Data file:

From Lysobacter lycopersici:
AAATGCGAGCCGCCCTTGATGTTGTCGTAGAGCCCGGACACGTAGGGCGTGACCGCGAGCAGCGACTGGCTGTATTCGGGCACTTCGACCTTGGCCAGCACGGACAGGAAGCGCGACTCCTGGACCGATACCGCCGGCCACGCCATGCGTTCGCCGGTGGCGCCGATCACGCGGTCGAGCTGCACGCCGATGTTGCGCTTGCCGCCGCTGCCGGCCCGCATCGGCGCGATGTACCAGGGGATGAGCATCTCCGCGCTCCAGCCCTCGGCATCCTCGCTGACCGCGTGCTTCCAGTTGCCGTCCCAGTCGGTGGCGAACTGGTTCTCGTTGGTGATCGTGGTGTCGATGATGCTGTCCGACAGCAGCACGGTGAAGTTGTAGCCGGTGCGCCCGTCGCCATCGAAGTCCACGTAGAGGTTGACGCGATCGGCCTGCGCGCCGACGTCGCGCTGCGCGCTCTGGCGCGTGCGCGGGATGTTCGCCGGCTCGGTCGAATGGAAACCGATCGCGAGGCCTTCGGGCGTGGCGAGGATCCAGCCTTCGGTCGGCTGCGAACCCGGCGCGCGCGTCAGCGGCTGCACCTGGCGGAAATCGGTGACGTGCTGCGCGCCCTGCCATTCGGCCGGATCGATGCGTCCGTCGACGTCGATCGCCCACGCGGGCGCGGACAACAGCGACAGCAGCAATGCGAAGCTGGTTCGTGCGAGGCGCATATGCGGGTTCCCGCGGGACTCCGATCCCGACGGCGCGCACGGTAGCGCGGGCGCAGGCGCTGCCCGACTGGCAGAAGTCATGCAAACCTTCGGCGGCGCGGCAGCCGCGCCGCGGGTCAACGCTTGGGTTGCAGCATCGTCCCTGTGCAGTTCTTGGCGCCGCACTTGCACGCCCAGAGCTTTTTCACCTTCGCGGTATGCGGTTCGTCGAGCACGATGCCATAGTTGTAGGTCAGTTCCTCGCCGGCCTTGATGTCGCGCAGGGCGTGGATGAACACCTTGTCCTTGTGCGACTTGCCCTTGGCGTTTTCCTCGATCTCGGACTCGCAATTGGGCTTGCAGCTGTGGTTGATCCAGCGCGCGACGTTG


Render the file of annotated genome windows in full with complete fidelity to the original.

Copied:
From Lysobacter lycopersici:
AAATGCGAGCCGCCCTTGATGTTGTCGTAGAGCCCGGACACGTAGGGCGTGACCGCGAGCAGCGACTGGCTGTATTCGGGCACTTCGACCTTGGCCAGCACGGACAGGAAGCGCGACTCCTGGACCGATACCGCCGGCCACGCCATGCGTTCGCCGGTGGCGCCGATCACGCGGTCGAGCTGCACGCCGATGTTGCGCTTGCCGCCGCTGCCGGCCCGCATCGGCGCGATGTACCAGGGGATGAGCATCTCCGCGCTCCAGCCCTCGGCATCCTCGCTGACCGCGTGCTTCCAGTTGCCGTCCCAGTCGGTGGCGAACTGGTTCTCGTTGGTGATCGTGGTGTCGATGATGCTGTCCGACAGCAGCACGGTGAAGTTGTAGCCGGTGCGCCCGTCGCCATCGAAGTCCACGTAGAGGTTGACGCGATCGGCCTGCGCGCCGACGTCGCGCTGCGCGCTCTGGCGCGTGCGCGGGATGTTCGCCGGCTCGGTCGAATGGAAACCGATCGCGAGGCCTTCGGGCGTGGCGAGGATCCAGCCTTCGGTCGGCTGCGAACCCGGCGCGCGCGTCAGCGGCTGCACCTGGCGGAAATCGGTGACGTGCTGCGCGCCCTGCCATTCGGCCGGATCGATGCGTCCGTCGACGTCGATCGCCCACGCGGGCGCGGACAACAGCGACAGCAGCAATGCGAAGCTGGTTCGTGCGAGGCGCATATGCGGGTTCCCGCGGGACTCCGATCCCGACGGCGCGCACGGTAGCGCGGGCGCAGGCGCTGCCCGACTGGCAGAAGTCATGCAAACCTTCGGCGGCGCGGCAGCCGCGCCGCGGGTCAACGCTTGGGTTGCAGCATCGTCCCTGTGCAGTTCTTGGCGCCGCACTTGCACGCCCAGAGCTTTTTCACCTTCGCGGTATGCGGTTCGTCGAGCACGATGCCATAGTTGTAGGTCAGTTCCTCGCCGGCCTTGATGTCGCGCAGGGCGTGGATGAACACCTTGTCCTTGTGCGACTTGCCCTTGGCGTTTTCCTCGATCTCGGACTCGCAATTGGGCTTGCAGCTGTGGTTGATCCAGCGCGCGACGTTG